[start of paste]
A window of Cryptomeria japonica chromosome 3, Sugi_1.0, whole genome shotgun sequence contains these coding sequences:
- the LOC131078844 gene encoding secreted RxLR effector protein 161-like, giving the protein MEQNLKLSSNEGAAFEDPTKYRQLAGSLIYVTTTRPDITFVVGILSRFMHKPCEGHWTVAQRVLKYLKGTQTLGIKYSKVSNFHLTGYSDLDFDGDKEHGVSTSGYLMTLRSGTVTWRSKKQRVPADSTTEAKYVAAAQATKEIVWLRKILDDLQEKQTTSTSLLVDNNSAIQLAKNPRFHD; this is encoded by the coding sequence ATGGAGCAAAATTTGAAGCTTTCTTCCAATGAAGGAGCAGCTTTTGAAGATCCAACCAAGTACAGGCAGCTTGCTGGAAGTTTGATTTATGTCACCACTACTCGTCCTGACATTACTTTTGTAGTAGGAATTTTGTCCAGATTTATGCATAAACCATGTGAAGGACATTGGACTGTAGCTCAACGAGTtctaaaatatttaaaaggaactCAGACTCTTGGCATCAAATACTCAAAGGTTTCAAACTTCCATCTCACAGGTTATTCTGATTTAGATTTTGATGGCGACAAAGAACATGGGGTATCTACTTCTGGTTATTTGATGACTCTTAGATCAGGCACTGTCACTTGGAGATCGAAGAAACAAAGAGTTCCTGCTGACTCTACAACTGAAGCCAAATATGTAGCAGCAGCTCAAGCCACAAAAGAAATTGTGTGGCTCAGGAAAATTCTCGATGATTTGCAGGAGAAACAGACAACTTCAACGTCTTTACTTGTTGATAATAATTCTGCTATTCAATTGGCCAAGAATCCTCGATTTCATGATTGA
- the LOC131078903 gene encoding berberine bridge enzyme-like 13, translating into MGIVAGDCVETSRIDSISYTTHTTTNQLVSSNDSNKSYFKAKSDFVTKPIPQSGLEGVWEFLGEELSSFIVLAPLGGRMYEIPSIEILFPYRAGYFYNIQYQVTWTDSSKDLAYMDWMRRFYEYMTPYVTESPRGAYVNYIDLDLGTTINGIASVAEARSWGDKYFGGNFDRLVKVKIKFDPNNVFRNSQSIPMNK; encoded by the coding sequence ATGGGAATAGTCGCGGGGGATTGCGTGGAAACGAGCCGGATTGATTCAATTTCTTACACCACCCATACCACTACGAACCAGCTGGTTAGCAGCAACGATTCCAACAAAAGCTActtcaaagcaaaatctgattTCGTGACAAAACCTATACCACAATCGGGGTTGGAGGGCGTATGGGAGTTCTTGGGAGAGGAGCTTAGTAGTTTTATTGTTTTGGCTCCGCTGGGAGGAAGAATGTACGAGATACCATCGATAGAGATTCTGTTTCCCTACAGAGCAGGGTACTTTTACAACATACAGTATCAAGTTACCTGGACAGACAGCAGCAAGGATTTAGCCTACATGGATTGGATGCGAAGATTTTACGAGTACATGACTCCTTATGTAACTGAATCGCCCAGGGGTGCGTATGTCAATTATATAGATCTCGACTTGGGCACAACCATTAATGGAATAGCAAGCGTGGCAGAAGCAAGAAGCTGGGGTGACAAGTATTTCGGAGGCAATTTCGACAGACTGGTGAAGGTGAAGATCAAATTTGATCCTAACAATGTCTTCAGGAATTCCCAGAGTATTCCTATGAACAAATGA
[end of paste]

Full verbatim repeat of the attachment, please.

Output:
A window of Cryptomeria japonica chromosome 3, Sugi_1.0, whole genome shotgun sequence contains these coding sequences:
- the LOC131078844 gene encoding secreted RxLR effector protein 161-like, giving the protein MEQNLKLSSNEGAAFEDPTKYRQLAGSLIYVTTTRPDITFVVGILSRFMHKPCEGHWTVAQRVLKYLKGTQTLGIKYSKVSNFHLTGYSDLDFDGDKEHGVSTSGYLMTLRSGTVTWRSKKQRVPADSTTEAKYVAAAQATKEIVWLRKILDDLQEKQTTSTSLLVDNNSAIQLAKNPRFHD; this is encoded by the coding sequence ATGGAGCAAAATTTGAAGCTTTCTTCCAATGAAGGAGCAGCTTTTGAAGATCCAACCAAGTACAGGCAGCTTGCTGGAAGTTTGATTTATGTCACCACTACTCGTCCTGACATTACTTTTGTAGTAGGAATTTTGTCCAGATTTATGCATAAACCATGTGAAGGACATTGGACTGTAGCTCAACGAGTtctaaaatatttaaaaggaactCAGACTCTTGGCATCAAATACTCAAAGGTTTCAAACTTCCATCTCACAGGTTATTCTGATTTAGATTTTGATGGCGACAAAGAACATGGGGTATCTACTTCTGGTTATTTGATGACTCTTAGATCAGGCACTGTCACTTGGAGATCGAAGAAACAAAGAGTTCCTGCTGACTCTACAACTGAAGCCAAATATGTAGCAGCAGCTCAAGCCACAAAAGAAATTGTGTGGCTCAGGAAAATTCTCGATGATTTGCAGGAGAAACAGACAACTTCAACGTCTTTACTTGTTGATAATAATTCTGCTATTCAATTGGCCAAGAATCCTCGATTTCATGATTGA
- the LOC131078903 gene encoding berberine bridge enzyme-like 13, translating into MGIVAGDCVETSRIDSISYTTHTTTNQLVSSNDSNKSYFKAKSDFVTKPIPQSGLEGVWEFLGEELSSFIVLAPLGGRMYEIPSIEILFPYRAGYFYNIQYQVTWTDSSKDLAYMDWMRRFYEYMTPYVTESPRGAYVNYIDLDLGTTINGIASVAEARSWGDKYFGGNFDRLVKVKIKFDPNNVFRNSQSIPMNK; encoded by the coding sequence ATGGGAATAGTCGCGGGGGATTGCGTGGAAACGAGCCGGATTGATTCAATTTCTTACACCACCCATACCACTACGAACCAGCTGGTTAGCAGCAACGATTCCAACAAAAGCTActtcaaagcaaaatctgattTCGTGACAAAACCTATACCACAATCGGGGTTGGAGGGCGTATGGGAGTTCTTGGGAGAGGAGCTTAGTAGTTTTATTGTTTTGGCTCCGCTGGGAGGAAGAATGTACGAGATACCATCGATAGAGATTCTGTTTCCCTACAGAGCAGGGTACTTTTACAACATACAGTATCAAGTTACCTGGACAGACAGCAGCAAGGATTTAGCCTACATGGATTGGATGCGAAGATTTTACGAGTACATGACTCCTTATGTAACTGAATCGCCCAGGGGTGCGTATGTCAATTATATAGATCTCGACTTGGGCACAACCATTAATGGAATAGCAAGCGTGGCAGAAGCAAGAAGCTGGGGTGACAAGTATTTCGGAGGCAATTTCGACAGACTGGTGAAGGTGAAGATCAAATTTGATCCTAACAATGTCTTCAGGAATTCCCAGAGTATTCCTATGAACAAATGA